19 research outputs found

    Multi-frequency segmental bio-impedance device:design, development and applications

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    Bio-impedance analysis (BIA) provides a rapid, non-invasive technique for body composition estimation. BIA offers a convenient alternative to standard techniques such as MRI, CT scan or DEXA scan for selected types of body composition analysis. The accuracy of BIA is limited because it is an indirect method of composition analysis. It relies on linear relationships between measured impedance and morphological parameters such as height and weight to derive estimates. To overcome these underlying limitations of BIA, a multi-frequency segmental bio-impedance device was constructed through a series of iterative enhancements and improvements of existing BIA instrumentation. Key features of the design included an easy to construct current-source and compact PCB design. The final device was trialled with 22 human volunteers and measured impedance was compared against body composition estimates obtained by DEXA scan. This enabled the development of newer techniques to make BIA predictions. To add a ‘visual aspect’ to BIA, volunteers were scanned in 3D using an inexpensive scattered light gadget (Xbox Kinect controller) and 3D volumes of their limbs were compared with BIA measurements to further improve BIA predictions. A three-stage digital filtering scheme was also implemented to enable extraction of heart-rate data from recorded bio-electrical signals. Additionally modifications have been introduced to measure change in bio-impedance with motion, this could be adapted to further improve accuracy and veracity for limb composition analysis. The findings in this thesis aim to give new direction to the prediction of body composition using BIA. The design development and refinement applied to BIA in this research programme suggest new opportunities to enhance the accuracy and clinical utility of BIA for the prediction of body composition analysis. In particular, the use of bio-impedance to predict limb volumes which would provide an additional metric for body composition measurement and help distinguish between fat and muscle content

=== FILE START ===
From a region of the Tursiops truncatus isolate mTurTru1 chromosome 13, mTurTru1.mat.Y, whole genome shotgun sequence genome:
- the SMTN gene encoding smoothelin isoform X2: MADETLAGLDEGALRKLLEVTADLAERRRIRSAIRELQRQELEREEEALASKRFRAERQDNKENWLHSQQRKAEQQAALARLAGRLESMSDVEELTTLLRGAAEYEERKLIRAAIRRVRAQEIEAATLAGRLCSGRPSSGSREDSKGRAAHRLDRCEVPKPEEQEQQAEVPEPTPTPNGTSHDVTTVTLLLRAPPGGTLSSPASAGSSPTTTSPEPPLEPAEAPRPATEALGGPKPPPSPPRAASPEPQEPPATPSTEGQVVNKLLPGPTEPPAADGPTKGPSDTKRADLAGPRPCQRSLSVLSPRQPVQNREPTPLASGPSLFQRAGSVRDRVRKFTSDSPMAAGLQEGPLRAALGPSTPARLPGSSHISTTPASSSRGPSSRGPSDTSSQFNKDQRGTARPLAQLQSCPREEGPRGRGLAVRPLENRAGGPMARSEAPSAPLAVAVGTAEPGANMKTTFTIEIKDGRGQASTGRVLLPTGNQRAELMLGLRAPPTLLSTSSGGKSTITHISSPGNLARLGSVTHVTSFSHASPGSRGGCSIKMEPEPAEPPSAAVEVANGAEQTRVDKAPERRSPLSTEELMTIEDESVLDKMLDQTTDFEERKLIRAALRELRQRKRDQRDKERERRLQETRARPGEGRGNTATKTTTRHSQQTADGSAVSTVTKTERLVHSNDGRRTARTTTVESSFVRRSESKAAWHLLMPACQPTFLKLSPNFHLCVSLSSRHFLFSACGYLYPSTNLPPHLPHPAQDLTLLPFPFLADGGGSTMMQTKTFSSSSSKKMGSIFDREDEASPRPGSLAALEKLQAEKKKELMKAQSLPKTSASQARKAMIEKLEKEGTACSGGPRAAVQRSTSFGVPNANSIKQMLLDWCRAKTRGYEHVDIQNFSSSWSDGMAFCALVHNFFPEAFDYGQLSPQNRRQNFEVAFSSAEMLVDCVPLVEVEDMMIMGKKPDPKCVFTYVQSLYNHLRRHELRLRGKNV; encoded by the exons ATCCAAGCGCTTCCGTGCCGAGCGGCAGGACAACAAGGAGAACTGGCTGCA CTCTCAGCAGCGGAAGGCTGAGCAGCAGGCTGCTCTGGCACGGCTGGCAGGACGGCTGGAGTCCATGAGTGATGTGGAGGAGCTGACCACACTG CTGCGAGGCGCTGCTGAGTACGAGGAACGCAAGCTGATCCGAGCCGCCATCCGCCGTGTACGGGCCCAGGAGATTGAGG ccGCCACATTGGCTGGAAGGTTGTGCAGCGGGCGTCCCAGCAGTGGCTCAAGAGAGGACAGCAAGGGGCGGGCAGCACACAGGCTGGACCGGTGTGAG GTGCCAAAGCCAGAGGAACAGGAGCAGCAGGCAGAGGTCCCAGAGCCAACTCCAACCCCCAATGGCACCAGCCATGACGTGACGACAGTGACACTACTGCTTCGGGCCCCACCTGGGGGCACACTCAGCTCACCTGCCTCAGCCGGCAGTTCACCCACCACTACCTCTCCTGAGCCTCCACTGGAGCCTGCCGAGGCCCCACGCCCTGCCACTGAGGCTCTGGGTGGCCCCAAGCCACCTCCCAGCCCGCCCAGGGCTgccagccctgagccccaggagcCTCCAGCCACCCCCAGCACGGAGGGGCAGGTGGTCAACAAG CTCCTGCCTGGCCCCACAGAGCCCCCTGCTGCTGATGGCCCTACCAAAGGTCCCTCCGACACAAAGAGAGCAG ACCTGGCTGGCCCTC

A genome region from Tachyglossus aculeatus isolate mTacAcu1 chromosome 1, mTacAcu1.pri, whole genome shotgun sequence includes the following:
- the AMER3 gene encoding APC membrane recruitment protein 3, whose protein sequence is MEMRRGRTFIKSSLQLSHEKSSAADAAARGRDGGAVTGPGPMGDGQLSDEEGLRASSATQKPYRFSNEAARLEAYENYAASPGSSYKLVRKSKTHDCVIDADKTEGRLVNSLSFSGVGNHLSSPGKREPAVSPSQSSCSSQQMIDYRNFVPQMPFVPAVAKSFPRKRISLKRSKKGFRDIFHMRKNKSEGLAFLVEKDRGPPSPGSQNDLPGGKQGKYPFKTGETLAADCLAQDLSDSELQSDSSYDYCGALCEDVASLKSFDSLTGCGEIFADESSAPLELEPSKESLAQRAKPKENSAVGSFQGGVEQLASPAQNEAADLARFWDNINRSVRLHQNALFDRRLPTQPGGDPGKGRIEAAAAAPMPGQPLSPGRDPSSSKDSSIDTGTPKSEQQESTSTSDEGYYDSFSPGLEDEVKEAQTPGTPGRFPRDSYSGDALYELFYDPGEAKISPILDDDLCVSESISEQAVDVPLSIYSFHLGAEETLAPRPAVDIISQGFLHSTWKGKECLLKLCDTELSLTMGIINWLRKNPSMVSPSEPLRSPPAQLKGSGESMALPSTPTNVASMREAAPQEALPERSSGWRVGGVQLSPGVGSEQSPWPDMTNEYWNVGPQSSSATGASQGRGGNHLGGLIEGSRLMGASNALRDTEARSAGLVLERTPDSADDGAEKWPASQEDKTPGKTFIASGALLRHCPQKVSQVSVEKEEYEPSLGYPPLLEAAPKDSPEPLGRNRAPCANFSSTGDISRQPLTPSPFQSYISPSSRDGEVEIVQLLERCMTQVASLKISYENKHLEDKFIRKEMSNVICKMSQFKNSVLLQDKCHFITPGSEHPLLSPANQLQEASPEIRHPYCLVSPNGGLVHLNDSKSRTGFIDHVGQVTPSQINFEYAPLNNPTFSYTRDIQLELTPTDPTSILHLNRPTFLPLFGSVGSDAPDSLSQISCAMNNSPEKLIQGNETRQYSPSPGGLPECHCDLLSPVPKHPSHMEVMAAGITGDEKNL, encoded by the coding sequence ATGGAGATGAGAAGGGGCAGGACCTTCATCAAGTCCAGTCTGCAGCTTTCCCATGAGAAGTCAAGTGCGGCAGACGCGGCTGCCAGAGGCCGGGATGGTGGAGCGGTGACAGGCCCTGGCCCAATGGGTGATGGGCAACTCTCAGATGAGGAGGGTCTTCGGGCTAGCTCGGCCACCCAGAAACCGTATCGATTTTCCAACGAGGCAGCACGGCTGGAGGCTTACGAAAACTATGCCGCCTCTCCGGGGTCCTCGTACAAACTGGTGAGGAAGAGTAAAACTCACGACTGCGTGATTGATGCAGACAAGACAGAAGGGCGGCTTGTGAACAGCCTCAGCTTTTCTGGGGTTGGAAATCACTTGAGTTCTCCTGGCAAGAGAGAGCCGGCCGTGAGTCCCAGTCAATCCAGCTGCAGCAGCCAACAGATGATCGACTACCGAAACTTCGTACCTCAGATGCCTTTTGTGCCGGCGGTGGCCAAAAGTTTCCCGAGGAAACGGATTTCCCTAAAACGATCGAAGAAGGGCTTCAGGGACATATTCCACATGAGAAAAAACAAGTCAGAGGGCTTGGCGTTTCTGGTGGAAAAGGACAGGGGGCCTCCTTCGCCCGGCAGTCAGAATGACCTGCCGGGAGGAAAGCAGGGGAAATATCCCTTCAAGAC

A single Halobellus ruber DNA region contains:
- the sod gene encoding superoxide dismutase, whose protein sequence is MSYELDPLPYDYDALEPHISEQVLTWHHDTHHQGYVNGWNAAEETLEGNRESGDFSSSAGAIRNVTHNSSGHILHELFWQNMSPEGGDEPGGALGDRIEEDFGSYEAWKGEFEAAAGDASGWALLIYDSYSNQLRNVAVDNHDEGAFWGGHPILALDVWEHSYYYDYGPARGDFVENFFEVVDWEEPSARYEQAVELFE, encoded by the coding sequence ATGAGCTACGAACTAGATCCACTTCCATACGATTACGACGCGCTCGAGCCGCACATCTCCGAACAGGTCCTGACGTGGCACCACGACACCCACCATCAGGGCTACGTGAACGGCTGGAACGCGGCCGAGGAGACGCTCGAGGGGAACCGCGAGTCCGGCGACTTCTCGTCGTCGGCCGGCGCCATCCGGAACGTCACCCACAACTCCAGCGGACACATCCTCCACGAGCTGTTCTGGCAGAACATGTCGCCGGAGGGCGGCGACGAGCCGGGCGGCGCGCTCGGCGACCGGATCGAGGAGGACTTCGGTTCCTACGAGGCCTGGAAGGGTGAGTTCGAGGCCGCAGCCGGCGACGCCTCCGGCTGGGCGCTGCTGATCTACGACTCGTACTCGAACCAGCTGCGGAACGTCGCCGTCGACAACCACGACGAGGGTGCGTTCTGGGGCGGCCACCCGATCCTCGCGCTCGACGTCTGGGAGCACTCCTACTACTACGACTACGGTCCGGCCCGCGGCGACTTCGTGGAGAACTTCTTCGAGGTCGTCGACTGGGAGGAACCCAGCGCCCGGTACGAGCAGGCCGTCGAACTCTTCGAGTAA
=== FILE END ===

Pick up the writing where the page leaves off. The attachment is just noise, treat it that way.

Wideband Characterization of Equatorial Ionospheric Fading Using MUOS Signals

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    The DUNE Far Detector Vertical Drift Technology, Technical Design Report